The Challenger explosion was one of those where-were-you-then moments in American history; millions of TV viewers watched in horror on January 1986 as the space vehicle burst apart, killing all seven astronauts on board, including the first teacher in space, Christa McAuliffe, who’d been added to the crew because space travel was considered that safe; she was going to provide terrific PR for the space program by teaching some classes to school children from space.
Ray Richmond contributes to Deadline’s TCA coverage.
The Science Channel announced a November 16 premiere date for The Challenger Disaster, its first original dramatic film, a co-production with the BBC. William Hurt stars as American physicist Richard Feynman alongside Bruce Greenwood, Brian Dennehy, Joanne Whalley and Eve Best. The movie tells the story of Feynman’s efforts to uncover the truth behind the Space Shuttle Challenger tragedy of January 1986. It exploded just 73 seconds after launch and was carried live on CNN.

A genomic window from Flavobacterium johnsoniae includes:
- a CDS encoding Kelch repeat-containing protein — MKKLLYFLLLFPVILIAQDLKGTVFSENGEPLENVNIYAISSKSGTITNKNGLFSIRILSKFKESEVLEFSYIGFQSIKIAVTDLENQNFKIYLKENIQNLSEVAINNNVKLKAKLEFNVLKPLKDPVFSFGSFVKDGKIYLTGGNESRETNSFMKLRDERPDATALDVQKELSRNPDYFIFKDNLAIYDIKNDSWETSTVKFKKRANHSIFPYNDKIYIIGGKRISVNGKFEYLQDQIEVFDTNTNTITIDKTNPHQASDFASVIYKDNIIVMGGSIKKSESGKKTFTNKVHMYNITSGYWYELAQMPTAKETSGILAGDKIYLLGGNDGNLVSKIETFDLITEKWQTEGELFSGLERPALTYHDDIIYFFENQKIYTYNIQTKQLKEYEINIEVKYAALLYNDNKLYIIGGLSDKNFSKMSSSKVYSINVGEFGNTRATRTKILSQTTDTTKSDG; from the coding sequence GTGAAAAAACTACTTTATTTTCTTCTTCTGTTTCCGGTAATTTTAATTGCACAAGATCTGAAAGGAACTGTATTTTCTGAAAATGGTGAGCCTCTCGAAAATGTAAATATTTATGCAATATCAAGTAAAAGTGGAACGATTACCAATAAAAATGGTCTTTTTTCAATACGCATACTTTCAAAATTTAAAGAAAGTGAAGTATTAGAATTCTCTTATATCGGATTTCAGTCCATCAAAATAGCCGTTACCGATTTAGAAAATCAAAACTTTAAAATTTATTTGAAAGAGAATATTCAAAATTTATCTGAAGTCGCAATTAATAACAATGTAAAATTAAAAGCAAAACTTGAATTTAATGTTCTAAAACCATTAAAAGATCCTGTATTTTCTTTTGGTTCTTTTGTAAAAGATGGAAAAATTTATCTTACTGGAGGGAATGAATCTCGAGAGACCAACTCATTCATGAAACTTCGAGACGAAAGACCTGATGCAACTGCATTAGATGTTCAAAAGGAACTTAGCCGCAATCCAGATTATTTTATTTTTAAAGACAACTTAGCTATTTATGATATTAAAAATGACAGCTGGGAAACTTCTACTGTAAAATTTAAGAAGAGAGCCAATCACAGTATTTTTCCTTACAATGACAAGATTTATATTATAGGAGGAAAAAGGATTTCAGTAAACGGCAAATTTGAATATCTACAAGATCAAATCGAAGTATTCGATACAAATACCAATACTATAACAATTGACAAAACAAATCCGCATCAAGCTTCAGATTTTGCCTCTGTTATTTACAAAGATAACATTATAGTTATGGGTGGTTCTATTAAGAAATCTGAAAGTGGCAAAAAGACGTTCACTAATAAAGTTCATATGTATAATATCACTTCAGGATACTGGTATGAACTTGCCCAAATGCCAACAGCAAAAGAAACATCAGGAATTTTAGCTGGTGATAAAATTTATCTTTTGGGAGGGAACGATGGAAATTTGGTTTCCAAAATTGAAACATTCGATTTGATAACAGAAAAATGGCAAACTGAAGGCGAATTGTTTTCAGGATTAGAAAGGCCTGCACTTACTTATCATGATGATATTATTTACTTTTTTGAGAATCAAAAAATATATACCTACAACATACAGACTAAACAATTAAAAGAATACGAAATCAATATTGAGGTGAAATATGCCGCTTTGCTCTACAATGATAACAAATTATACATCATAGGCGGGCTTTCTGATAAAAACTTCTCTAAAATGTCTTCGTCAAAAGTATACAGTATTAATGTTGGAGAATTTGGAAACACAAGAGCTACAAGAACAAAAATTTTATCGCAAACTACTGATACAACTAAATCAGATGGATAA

A mix of North American and British talent will topline an untitled BBC/Science Channel movie about the search for what caused the 1986 Challenger Space Shuttle explosion. William Hurt and Bruce Greenwood will star as physicist Richard Feynman and Air Force General Donald Kutyna, respectively. Feynman, a Nobel Prize winner who also assisted on the Manhattan Project, was instrumental in uncovering the truth, as was Kutyna whom he befriended in the process. Brian Dennehy is also on board as William Rogers, the chair of the presidential commission and Joanne Whalley will play Feynman’s wife. British actors Kevin McNally (Downton Abbey),